If you are considering something different then you will be breaking the law and could be prosecuted. You may get away with it and then you just may meet big Wally at the Big House.

By the way Big Walley says that he thinks you have really purty lips
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Re: California Residency Interpretation
Old 06-06-2006, 11:11 AM   #6
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Re: California Residency Interpretation

MasterBlaster,
Here's the plan, all legal.

1. I am only spending already taxed dollars (cash in MM).
2. I've minimized my dividend yielding holding.
3. I'm buying almost nothing while I live here.

I should end up paying a bit on interest and some dividends but hey, they deserve something, the greedy bastards.

An Annoying Aside: Why when some service like RCN says well be there between 8-10, why do they always show up at 10. Now you wasted 2 hours waiting and now they take up more of your time doing the work?
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Re: California Residency Interpretation
Old 06-06-2006, 11:14 AM   #7
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Re: California Residency Interpretation

Don't you have a cell phone. They will call when they are on the way. Meanwhile you can go out to breakfast or whatever.

Cellphones are the anti-wait device !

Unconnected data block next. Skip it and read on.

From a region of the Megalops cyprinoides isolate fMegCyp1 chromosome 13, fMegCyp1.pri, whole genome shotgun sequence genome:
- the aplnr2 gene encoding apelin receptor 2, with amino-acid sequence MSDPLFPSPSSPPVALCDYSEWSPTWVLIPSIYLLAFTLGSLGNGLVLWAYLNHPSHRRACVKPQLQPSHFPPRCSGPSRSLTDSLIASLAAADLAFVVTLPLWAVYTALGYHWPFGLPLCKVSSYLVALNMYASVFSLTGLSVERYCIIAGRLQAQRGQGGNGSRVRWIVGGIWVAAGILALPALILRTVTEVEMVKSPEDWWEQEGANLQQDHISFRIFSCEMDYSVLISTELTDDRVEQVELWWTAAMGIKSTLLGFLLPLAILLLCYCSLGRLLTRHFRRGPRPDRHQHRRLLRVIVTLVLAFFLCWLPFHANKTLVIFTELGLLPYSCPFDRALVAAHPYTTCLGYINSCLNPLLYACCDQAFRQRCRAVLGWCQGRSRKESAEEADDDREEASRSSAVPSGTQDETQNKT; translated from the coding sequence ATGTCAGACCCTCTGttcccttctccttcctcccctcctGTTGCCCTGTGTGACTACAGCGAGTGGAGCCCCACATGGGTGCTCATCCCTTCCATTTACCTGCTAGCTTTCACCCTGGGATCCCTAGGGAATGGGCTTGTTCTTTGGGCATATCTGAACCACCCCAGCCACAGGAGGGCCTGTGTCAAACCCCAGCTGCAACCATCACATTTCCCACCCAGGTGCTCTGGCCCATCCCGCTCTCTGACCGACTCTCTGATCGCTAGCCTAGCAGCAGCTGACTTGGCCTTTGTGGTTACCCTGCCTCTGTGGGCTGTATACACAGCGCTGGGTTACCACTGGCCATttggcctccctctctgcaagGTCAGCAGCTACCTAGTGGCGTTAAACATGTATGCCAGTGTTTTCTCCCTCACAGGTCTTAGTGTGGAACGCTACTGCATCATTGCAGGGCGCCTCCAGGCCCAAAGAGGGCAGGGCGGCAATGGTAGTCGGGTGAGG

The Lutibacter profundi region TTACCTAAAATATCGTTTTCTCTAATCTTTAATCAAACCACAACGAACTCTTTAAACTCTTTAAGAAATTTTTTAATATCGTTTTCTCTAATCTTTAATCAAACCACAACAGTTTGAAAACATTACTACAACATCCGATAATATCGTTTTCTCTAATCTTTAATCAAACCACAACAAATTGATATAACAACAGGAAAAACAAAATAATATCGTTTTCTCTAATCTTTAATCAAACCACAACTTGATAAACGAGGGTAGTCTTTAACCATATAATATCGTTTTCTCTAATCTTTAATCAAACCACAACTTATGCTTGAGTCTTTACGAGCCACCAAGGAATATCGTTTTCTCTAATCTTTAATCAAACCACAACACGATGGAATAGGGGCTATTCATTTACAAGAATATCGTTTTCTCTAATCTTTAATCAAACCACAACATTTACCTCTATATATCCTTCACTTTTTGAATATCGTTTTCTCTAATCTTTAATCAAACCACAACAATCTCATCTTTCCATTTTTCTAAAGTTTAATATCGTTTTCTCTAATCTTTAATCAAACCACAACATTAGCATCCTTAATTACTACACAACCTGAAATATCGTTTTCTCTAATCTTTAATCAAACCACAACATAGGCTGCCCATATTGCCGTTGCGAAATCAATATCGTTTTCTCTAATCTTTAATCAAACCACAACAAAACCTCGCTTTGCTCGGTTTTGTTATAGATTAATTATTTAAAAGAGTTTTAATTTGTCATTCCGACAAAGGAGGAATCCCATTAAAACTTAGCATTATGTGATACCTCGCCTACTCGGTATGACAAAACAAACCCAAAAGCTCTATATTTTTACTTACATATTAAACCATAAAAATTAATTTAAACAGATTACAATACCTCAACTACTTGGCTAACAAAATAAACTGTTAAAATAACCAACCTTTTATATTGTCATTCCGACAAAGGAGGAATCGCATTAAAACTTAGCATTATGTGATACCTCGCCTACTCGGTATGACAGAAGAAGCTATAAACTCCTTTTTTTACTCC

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Re: California Residency Interpretation
Old 06-06-2006, 11:20 AM   #8
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Re: California Residency Interpretation

OAP, do yourself a favor and go look at the CA tax authority's definition of who is a resident. That way you at least know where the line is, regardless of whether you choose to hop over it or not.
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Re: California Residency Interpretation
Old 06-06-2006, 11:21 AM   #9
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Re: California Residency Interpretation

I don't get why so many people have a problem with jury duty. It seems like in almost all cases, it would just be a good opportunity to prevent the enforcement of a dumb law.
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Re: California Residency Interpretation
Old 06-06-2006, 11:25 AM   #10
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Re: California Residency Interpretation

From the California Franchise Tax Board: